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Learning the Manifold of Molecular Structures in Cryo-EM

Tuesday, February 16, 2021 - 1:25pm - 2:25pm
Zoom
Joakim Anden (Royal Institute of Technology (KTH))

Cryogenic electron microscopy (cryo-EM) is an imaging method wherein a solution containing biological macromolecules is frozen in a thin layer of ice and imaged in a transmission electron microscope. The resulting tomographic projections are then assembled into density maps depicting the 3D structure of the molecule. While many molecules can be forced to take on a fixed 3D structure, this is not always the case. Indeed, examining the structural variability of the molecule is often critical to understanding its dynamics and function.

We propose a new method for examining this variability by modeling the set of 3D structures as a low-dimensional manifold in the space of density maps. We first estimate the linear subspace which captures most of the 3D variability in the dataset. By restricting maps to this subspace, we may then create low-resolution 3D reconstructions from each image. These are in turn used to construct a graph Laplacian over the set of images, whose eigenvectors characterize the underlying low-dimensional manifold. These eigenvectors, known as spectral volumes, may then be used to study the topology of the manifold, but also to examine the principal modes of variability and create higher-resolution 3D reconstructions.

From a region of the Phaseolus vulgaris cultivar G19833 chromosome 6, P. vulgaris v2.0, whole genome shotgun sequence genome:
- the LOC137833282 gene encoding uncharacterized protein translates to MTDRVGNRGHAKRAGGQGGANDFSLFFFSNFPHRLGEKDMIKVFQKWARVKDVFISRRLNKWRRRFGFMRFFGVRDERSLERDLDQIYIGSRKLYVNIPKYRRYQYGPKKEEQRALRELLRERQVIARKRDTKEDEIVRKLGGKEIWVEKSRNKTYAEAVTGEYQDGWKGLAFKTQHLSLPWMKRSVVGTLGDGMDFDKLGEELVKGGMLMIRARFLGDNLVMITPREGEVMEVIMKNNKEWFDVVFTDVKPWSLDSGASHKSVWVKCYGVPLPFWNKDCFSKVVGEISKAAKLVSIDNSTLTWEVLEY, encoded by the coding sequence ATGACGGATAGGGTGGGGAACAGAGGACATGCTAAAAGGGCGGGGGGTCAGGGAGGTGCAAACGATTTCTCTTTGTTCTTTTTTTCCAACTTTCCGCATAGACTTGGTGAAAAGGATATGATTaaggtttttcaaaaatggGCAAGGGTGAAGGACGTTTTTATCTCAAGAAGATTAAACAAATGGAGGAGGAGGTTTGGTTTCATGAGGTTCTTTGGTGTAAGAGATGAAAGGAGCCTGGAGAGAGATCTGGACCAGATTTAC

Joakim Andén received his M.Sc. degree in mathematics from the Université Pierre et Marie Curie, Paris, France, in 2010 and his Ph.D. degree in applied mathematics from École Polytechnique, Palaiseau, France, in 2014.

His doctoral work consisted of studying the invariant scattering transform applied to time series, such as audio and medical signals, in order to extract information relevant to classification and other tasks.

Between 2014 and 2017, he was a postdoctoral researcher with the Program in Applied and Computational Mathematics, Princeton University, Princeton, NJ, USA, where his research focused on reconstruction algorithms for electron cryomicroscopy.

From 2017 to 2020 he worked as a research scientist with the Center for Computational Mathematics, Flatiron Institute, New York, NY, USA, a division of the Simons Foundation.

He is currently an associate professor at the Department of Mathematics, KTH Royal Institute of Technology, Stockholm, Sweden.

His research interests include signal processing, machine learning, and inverse problems.